Chicago Shakespeare’s production of “Schiller’s Mary Stuart” is difficult to pigeonhole. Is it a political thriller, a historical drama or a pseudo Shakespearean play? One thing is for certain: it is an eloquent and elegant story superbly enacted by a talented ensemble of 16.
This riveting, albeit lengthy, 2 1/2-hour piece, is captivating; there’s intrigue, sword fights, plots afoot and enough glorious lines (and tell me they’re not relevant to today’s political climate) to keep you glued in your seat. Andromache Chalfant’s bold minimalist set, often described as “Brutalist Architecture,” is totally functional, utilitarian and won’t distract you from the focus on dialogue, except perhaps in that very last stomach-punch scene, wisely done without dialogue. Linda Cho’s costumes are regal, feminine, powerful and beautifully captive of the 1580s.
Director Jenn Thompson (a Lucille Lortel award-winner and five-time nominee for the Drama Desk awards) has guided an exquisite cast to a vibrant portrayal of history’s two most famous Queens: the imprisoned Mary Queen of Scots and the infamous Queen Elizabeth the first. And we all know how this one ends ...
K.K. Moggie is Mary Stuart. Despite her marriages and murders, of the two Queens, she is treated by Schiller with more compassion and sensitivity than Elizabeth. Moggie is electric; she’s strong, intelligent, generous and heartbreaking in her portrayal of the Catholic Mary, the last in the line of the Stuarts and the legitimate heir to Henry VIII’s throne. She’s already lost her life imprisoned in Fotheringhay Castle (“no books, no visitors, no luxury of even a hand mirror”). Kellie Overbey, an equal match to Moggie’s talents, is excellent as the headstrong Elizabeth. Overbey’s facials, vocals and body postures compliment constantly the twists and turns the path this monarch treads as she debates “to reign in fear forever” or “send Mary to the block.” Or, as Lord Burleigh simply puts it, “If she lives, you die; if she dies, you live.”
And, yes, there are other usurpers to the throne of outstanding acting: Andrew Chown (Mortimer) and Tim Decker (Dudley, Earl of Leicester) have some of the very best scenes and attack their roles with passion. Robert Jason Jackson (Talbot) possesses a voice which clearly demonstrates all the integrity and morals of his character, and perennial favorites Chicago actors Kevin Gudahl (Paulet) and Barbara Robertson (Hanna Kennedy) continue to delight with no exception as they skillfully portray Mary’s truest and most loyal protectors. Throw in David Studwell as the manipulating Lord Burleigh and you have a match made in theatrical heaven.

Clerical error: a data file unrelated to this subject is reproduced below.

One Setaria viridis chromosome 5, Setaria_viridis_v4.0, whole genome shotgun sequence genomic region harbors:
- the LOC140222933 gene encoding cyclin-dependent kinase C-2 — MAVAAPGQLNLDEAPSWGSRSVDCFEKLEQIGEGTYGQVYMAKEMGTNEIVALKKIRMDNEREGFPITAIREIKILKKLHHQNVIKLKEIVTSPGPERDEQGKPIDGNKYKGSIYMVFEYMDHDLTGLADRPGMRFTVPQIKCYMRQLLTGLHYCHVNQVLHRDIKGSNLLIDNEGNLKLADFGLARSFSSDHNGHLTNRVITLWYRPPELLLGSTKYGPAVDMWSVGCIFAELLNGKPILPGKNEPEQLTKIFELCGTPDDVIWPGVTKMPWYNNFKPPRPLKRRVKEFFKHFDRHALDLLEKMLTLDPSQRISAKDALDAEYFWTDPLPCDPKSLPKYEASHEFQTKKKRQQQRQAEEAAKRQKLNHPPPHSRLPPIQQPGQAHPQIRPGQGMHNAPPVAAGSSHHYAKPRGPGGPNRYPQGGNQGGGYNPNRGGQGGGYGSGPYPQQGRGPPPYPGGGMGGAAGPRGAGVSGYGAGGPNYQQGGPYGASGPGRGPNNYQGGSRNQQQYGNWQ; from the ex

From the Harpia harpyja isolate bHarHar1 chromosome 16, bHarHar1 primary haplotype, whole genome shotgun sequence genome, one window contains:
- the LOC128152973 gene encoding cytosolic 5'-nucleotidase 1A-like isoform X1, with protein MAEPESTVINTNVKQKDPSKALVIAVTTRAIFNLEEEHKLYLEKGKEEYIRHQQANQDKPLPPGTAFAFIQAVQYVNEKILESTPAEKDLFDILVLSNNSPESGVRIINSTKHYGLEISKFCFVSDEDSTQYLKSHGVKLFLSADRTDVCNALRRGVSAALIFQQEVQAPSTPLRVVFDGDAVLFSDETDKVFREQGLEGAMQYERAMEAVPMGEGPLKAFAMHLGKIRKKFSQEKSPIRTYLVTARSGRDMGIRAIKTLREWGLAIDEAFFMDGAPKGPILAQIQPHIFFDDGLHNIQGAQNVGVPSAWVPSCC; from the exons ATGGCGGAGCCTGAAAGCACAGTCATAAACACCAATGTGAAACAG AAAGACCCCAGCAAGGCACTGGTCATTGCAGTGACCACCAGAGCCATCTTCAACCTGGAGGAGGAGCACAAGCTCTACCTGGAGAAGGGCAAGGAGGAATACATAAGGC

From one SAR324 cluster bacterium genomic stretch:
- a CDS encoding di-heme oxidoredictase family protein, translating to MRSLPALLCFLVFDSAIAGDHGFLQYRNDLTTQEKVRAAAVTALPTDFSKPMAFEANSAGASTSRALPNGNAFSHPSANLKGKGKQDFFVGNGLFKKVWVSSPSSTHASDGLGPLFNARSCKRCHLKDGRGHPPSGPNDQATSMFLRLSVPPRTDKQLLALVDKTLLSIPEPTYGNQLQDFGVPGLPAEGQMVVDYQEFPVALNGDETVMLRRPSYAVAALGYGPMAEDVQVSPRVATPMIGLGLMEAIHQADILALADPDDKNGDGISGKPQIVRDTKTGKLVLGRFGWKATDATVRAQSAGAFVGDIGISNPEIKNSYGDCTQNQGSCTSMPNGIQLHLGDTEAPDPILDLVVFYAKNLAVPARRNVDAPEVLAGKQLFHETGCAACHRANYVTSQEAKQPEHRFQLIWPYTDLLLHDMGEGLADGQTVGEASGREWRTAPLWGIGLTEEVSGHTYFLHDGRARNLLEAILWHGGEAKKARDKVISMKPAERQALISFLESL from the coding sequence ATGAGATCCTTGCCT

Chicago Shakespeare chose British playwright Peter Oswald’s adaptation of Friedrich Schiller’s “Mary Stuart,” an iconic and lengthy masterpiece written in 1800 and in verse. Fortunately for us, Oswald’s version involves cuts and the use of modern vernacular. It’s a saga that flows and sings and is laced with biting humor. But a few disclaimers. For the purposes of historical accuracy, you should know what is portrayed as taking place in a few days, in reality sufferingly was spread over 19 years. And despite the play’s Queen Elizabeth’s “impulse of generosity,” sadly, Mary and Elizabeth never did meet in person.
The Stratford Festival of Canada held “Schiller’s Mary Stuart” over for months due to its popularity. Perhaps Chicago Shakespeare had better plan to do the same.
• Regina Belt-Daniels is a working actress and director who began her career onstage in 1985 at the Woodstock Opera House. Formerly serving on the Raue Center for the Arts Board, she also is a lifetime member of TownSquare Players and a retired District 47 teacher.
“SCHILLER'S MARY STUART"
WHEN: Through April 15
WHERE: Chicago Shakespeare Courtyard Theater, Navy Pier, 800 E. Grand Ave., Chicago
COST & INFO: For one to rule, one must fall. Elizabeth I, Queen of England, must decide the fate of her cousin, Mary, Queen of Scots, imprisoned and accused of treason. Surrounded by a cadre of men jockeying for power, each queen contends with seduction, greed and deception in a political power play with deadly stakes. Production time: 2 hours, 45 minutes, with one intermission. Tickets: $48 to $88; $20 for students. Tickets and information: www.chicagoshakespeare.com or 312-595-5600.